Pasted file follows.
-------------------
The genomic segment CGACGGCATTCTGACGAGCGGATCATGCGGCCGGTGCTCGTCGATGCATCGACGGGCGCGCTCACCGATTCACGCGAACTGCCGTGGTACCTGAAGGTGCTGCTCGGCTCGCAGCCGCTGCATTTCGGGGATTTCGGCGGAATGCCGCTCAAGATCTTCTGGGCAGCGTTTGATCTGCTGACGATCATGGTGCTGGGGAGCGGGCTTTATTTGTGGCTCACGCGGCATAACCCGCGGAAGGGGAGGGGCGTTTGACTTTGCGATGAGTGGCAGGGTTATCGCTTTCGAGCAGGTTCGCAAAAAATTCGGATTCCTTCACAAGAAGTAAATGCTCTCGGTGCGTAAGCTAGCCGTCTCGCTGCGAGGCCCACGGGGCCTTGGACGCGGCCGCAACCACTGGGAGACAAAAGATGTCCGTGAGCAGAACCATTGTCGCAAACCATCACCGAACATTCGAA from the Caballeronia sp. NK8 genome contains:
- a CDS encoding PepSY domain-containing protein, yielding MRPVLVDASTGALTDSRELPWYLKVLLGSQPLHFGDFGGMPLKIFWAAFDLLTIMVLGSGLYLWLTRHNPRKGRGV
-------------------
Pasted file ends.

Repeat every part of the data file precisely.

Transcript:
The genomic segment CGACGGCATTCTGACGAGCGGATCATGCGGCCGGTGCTCGTCGATGCATCGACGGGCGCGCTCACCGATTCACGCGAACTGCCGTGGTACCTGAAGGTGCTGCTCGGCTCGCAGCCGCTGCATTTCGGGGATTTCGGCGGAATGCCGCTCAAGATCTTCTGGGCAGCGTTTGATCTGCTGACGATCATGGTGCTGGGGAGCGGGCTTTATTTGTGGCTCACGCGGCATAACCCGCGGAAGGGGAGGGGCGTTTGACTTTGCGATGAGTGGCAGGGTTATCGCTTTCGAGCAGGTTCGCAAAAAATTCGGATTCCTTCACAAGAAGTAAATGCTCTCGGTGCGTAAGCTAGCCGTCTCGCTGCGAGGCCCACGGGGCCTTGGACGCGGCCGCAACCACTGGGAGACAAAAGATGTCCGTGAGCAGAACCATTGTCGCAAACCATCACCGAACATTCGAA from the Caballeronia sp. NK8 genome contains:
- a CDS encoding PepSY domain-containing protein, yielding MRPVLVDASTGALTDSRELPWYLKVLLGSQPLHFGDFGGMPLKIFWAAFDLLTIMVLGSGLYLWLTRHNPRKGRGV